KANSAS CITY, MO (KCTV) -- There's a lot of confusion when it comes to marijuana policies. City and state governments are trying to balance their decriminalization efforts with federal laws under which pot is still illegal.
On Friday, however, Mayor Quinton Lucas suggested an idea that he said would simplify things in KC.
Jack Mitchell is one of many entrepreneurs with a pending application for a marijuana production operation in the metro. His company has been preparing warehouse space for weeks.
Attitudes are shifting when it comes to cannabis. Mitchell is one of many who believes widespread legalization isn't far off.
“It's education and experience,” he said. “You have to assume it's coming and that's sort of been the trend and I don't see it going the other way.”
Until then, there's a lot of ambiguity in the law. In KCMO, you can have 35 grams without penalty. The council is considering raising that to 100 grams.
However, this morning, Mayor Lucas posted another idea on Facebook and suggested taking marijuana offenses off the city code entirely.
“What I'm saying is our municipal court and prosecutors and public defense -- we want them focusing on other issues and priorities in Kansas City,” he said.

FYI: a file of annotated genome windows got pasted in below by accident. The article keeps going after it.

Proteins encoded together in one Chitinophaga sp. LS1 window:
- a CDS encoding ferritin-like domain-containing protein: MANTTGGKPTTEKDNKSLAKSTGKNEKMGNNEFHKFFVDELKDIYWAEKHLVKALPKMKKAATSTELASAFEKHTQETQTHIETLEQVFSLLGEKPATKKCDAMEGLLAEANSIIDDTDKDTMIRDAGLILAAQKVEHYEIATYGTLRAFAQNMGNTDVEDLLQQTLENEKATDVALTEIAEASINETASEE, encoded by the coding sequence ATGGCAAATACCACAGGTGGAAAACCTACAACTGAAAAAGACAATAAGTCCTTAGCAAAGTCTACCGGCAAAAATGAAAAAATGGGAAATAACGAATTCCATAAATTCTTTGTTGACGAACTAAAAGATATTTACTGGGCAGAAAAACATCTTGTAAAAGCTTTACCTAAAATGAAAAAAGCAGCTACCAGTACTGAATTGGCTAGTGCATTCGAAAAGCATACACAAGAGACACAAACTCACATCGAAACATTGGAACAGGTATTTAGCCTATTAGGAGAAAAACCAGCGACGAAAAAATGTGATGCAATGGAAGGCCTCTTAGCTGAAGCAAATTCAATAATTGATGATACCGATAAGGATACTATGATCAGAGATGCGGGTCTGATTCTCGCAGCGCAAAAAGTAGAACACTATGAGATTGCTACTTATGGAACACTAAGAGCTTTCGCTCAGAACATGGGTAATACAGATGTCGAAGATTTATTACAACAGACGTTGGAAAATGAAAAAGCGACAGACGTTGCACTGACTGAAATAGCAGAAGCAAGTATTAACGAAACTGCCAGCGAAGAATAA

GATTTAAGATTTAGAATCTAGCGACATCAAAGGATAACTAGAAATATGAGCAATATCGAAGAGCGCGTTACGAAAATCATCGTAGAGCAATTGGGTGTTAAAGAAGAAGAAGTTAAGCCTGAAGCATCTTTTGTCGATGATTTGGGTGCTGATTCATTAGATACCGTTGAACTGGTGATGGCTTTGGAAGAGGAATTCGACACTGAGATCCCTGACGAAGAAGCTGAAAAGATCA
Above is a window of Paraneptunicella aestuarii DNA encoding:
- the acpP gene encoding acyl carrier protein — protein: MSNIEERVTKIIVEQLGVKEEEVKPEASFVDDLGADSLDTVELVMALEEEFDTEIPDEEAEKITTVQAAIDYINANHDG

Kansas City spans multiple counties that each have their own rules. Lucas believes his idea would help simplify enforcement.
“What we're saying is, ‘What court would you have to deal with it in?’” he said. “In municipal court, we have big public safety issues to address.”
In 2010, the city drug court handed down nearly 900 marijuana citations. That number has dropped every year, though. This year, the city only had 115 as of June.
KCPD Spokesperson Tim Hernandez said that if the city removed marijuana offenses altogether, there'd be no city codes to enforce. However, police could still make an arrest for violations of state and federal laws.
“Our job is to enforce all the ordinances set in place by city, state, and federal agencies,” he said. “It's not our place to pick and choose which ordinances we're going to enforce.”
In other words, using or possessing pot could still be a crime but just not a city offense.